As the mob came with Judas into the garden to capture their arch enemy, they were well armed. The little band of disciples having so recently witnessed the prayer of our Great High Priest (ch.17), and still drowsy, perhaps, from their Gethsemane nap (see Lk.22:46-47), were suddenly roused to action (Mary & Martha). All of their weaponry was readied for battle, viz. two swords (Lk.22:38), one in the hand of Peter, who held the second, we do not know. What is this against so many? If the young man of Dotham was watching from heaven’s battlement, he would have said (1 Kings 6:17) “watch out, there’s more here than meets the eye.” (No, this is not a quote from the Living Bible.) As we shall see, two swords were more than “enough.”
The meek and lowly One, as He identified Himself to the priest-posse had but to open His mouth and the very power of the Word knocked their feet out from under them. The “I Am” who for us is the bread, the door, the good shepherd, the vine, etc. was for them, the Judge of Revelation 1:13-17, whose presence felled even John, the beloved disciple and from whose presence the very earth and heaven will one day flee (Rev.20:11). But it was not yet time so He healed Malchus’ ear, and allowed Himself to be led away.
Let us be thankful for the weapons of our warfare (11 Cor.10:4; Eph.6:17; and Heb.3:12).
John 19:36 Broken Body ?
At the communion service you will often hear the words “His broken body and shed blood” spoken concerning the 2 elements, the bread and the cup. I maintain that to speak of our Lord’s physical body as being broken is to violate the meaning of this verse. Why then is it said?
In 1 Corinthians eleven and verse twenty- four it is recorded that our Lord after taking the (unleavened ) bread from the passover table, broke it, and said, “take, eat; this is my body which is broken for you; this do in remembrance of me.” The question is, to what was He referring, to His physical body which would soon be placed on the cross, or was He merely referring to the fact that He was “breaking” the bread in order to distribute it to the disciples?
A reference in the previous chapter should help. In 10:16&17 Paul clearly relates the one loaf on the table to the partakers. They were the loaf! The emphasis is on unity or oneness which agrees with the theme of the Corinthian epistle.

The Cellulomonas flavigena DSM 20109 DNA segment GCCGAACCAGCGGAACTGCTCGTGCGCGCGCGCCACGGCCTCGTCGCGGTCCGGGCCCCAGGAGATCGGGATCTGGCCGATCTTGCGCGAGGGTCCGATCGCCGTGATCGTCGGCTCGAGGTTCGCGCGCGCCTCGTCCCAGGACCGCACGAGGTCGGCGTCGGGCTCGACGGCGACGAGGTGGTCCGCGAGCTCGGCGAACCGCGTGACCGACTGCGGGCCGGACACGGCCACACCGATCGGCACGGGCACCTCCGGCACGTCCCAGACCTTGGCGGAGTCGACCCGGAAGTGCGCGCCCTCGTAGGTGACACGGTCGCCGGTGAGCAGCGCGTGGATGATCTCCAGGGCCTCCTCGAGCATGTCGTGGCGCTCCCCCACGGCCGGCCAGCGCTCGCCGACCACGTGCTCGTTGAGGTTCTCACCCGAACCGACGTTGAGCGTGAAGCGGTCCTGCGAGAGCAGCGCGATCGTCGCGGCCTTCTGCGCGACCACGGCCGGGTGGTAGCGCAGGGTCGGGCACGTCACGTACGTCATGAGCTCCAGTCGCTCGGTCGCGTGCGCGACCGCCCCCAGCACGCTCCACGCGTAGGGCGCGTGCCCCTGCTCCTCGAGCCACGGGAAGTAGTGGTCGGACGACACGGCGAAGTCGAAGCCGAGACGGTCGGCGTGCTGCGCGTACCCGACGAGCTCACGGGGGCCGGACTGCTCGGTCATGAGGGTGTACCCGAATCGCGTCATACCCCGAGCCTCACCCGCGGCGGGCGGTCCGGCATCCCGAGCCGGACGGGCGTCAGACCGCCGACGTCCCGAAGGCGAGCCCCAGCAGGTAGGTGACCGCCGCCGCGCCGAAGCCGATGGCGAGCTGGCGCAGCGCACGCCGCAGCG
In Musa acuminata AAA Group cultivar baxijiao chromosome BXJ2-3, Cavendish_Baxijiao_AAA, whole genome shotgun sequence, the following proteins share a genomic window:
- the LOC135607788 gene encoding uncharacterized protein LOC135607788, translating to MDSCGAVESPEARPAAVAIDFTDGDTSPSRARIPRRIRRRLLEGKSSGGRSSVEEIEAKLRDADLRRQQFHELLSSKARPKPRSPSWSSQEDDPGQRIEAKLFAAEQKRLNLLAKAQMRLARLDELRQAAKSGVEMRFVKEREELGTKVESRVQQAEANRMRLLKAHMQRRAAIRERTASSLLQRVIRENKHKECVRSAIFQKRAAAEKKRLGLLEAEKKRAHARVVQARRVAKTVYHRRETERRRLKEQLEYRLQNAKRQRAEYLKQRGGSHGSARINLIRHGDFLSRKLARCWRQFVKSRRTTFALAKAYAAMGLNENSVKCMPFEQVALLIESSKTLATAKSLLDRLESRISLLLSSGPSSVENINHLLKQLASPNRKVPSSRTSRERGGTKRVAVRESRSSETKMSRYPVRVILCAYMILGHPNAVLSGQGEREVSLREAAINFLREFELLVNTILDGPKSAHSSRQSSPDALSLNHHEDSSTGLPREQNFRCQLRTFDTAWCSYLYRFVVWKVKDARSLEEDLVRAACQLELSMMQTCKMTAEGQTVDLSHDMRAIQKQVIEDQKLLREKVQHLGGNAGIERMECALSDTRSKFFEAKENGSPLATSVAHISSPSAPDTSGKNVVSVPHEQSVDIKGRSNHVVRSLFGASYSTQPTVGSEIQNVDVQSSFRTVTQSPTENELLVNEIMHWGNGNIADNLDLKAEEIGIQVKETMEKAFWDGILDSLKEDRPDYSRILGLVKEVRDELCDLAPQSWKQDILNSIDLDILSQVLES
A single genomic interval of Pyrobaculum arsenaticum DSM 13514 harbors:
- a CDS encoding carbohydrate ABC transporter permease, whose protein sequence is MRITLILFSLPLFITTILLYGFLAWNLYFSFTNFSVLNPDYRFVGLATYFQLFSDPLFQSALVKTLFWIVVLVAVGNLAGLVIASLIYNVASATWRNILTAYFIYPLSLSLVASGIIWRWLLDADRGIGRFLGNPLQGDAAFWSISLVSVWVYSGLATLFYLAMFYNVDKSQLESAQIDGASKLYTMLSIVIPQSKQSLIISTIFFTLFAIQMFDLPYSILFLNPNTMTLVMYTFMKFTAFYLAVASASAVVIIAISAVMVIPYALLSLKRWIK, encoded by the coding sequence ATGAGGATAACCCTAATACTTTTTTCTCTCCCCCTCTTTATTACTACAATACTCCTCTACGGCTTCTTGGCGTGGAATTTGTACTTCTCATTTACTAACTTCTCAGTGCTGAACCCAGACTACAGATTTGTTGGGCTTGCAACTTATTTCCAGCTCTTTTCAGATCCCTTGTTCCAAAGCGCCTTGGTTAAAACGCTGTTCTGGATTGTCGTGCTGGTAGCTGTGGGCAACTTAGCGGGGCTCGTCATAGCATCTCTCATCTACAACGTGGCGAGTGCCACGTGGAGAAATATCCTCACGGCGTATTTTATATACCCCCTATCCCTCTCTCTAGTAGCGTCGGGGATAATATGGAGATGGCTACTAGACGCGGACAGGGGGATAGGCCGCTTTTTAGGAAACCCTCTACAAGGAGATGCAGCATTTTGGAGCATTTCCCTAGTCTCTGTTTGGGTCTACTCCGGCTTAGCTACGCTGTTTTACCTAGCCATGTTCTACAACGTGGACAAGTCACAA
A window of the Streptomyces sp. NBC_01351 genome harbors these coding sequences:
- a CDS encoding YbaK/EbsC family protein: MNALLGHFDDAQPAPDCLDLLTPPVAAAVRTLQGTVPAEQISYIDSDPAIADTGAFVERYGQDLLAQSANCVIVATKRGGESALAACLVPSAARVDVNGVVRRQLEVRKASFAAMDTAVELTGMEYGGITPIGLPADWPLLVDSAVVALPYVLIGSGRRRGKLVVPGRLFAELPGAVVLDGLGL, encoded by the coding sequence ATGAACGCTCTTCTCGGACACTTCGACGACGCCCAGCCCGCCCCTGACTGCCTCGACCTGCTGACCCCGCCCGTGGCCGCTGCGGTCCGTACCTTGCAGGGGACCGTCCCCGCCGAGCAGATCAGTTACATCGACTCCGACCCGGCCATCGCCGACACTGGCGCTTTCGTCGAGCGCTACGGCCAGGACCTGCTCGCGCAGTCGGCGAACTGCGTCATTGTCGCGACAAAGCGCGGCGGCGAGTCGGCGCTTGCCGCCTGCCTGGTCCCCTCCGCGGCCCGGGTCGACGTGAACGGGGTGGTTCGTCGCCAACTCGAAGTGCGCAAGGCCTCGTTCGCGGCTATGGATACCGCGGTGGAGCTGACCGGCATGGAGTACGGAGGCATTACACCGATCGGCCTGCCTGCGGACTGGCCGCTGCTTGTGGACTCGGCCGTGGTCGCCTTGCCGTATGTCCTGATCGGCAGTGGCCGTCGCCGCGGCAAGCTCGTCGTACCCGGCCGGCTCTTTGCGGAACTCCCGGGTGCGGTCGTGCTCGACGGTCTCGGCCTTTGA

If in the “ breaking of bread” or simply eating together, the one loaf was broken so as to be more easily distributed (possibly down the two sides of the table), then the integrity of this verse in John is preserved.
The bread represents our position in the Body of Christ (agreeing with the illustration Paul uses of Israel in 1 Cor.10:18), and the cup represents the N.T. truth that Christ is now in us.
John 14:20 “....ye in me and I in you.”
John 20:22 Holy Breath
We remember from Job 33:4 that “spirit” and “breath” are the same word, so here they are again brought together in our text. But what is happening? How could the disciples be receiving the Holy Spirit here when the Lord Himself had told them to go to Jerusalem and wait to be endued with “power from on high” (Luke 24:49)? This promise is clearly linked with the Holy Ghost coming upon them (Acts 1:8) and in Acts chapter two the event occurs. Some erroneously even see the church beginning here in John 20.
What we have here is seemingly a symbolic gesture on the part of our Lord. The receiving of the Holy Spirit we associate with a breath from God even as Job says, “ the breath of the Almighty hath given me life” (33:4).
On the day of Pentecost, the gift of the Holy Spirit was associated with a “rushing mighty wind” (Acts 2:2). We may assume that the Almighty was breathing life into this “new man” (Eph.2:15), much as He had done when He created the first man (Gen.2:7). So God’s Spirit flooded the lungs of His new creation, “the church, which (now) is His body, the fullness of Him that filleth all in all” (Eph.1:22-23). Since that time, each new Christian has become a member of the church by imbibing this same Spirit (1 Cor.12:13).
To this end was John’s gospel written, that by believing on Jesus we might again “share His life.” Verse 31 is a good key verse for this book.
John 21:15 “Lovest thou Me?”
How would you respond if asked directly by the Lord Jesus, “do you love me?” The word He used was the strongest word for love in the language He was speaking, the same word used for God’s love for us. “Peter, we don’t blame you for being a bit reluctant to say you loved Him to the same degree that He loved you.” I can remember when it was difficult for me speak of loving my own mother. There’s something about that word “love” that makes it difficult to use freely. It speaks of a deep commitment of the will and if we hesitate because we do not want to be insincere with our loved ones, we need to be even more careful when we speak to the Lord.
It is wonderful to note (from the original Greek) that the Lord condescended to use Peter’s word for his love which literally meant that he had an affection for the Lord. In the old Schofield Bible the difference in these words is made clear. Another way to see this is to look up the word “love” in the Greek lexicon in Strong’s concordance.
As Christ’s love is perfected in us we can be more confident in expressing our love for Him and others, for it is, in reality, His love flowing through us. Of course, this could not be true unless we are yielded to the Lord. Even as, knowing our frailty, we cannot help but desire our love for Him to be more than it is.
“We love Him because He first loved us.” (1 John 4:19)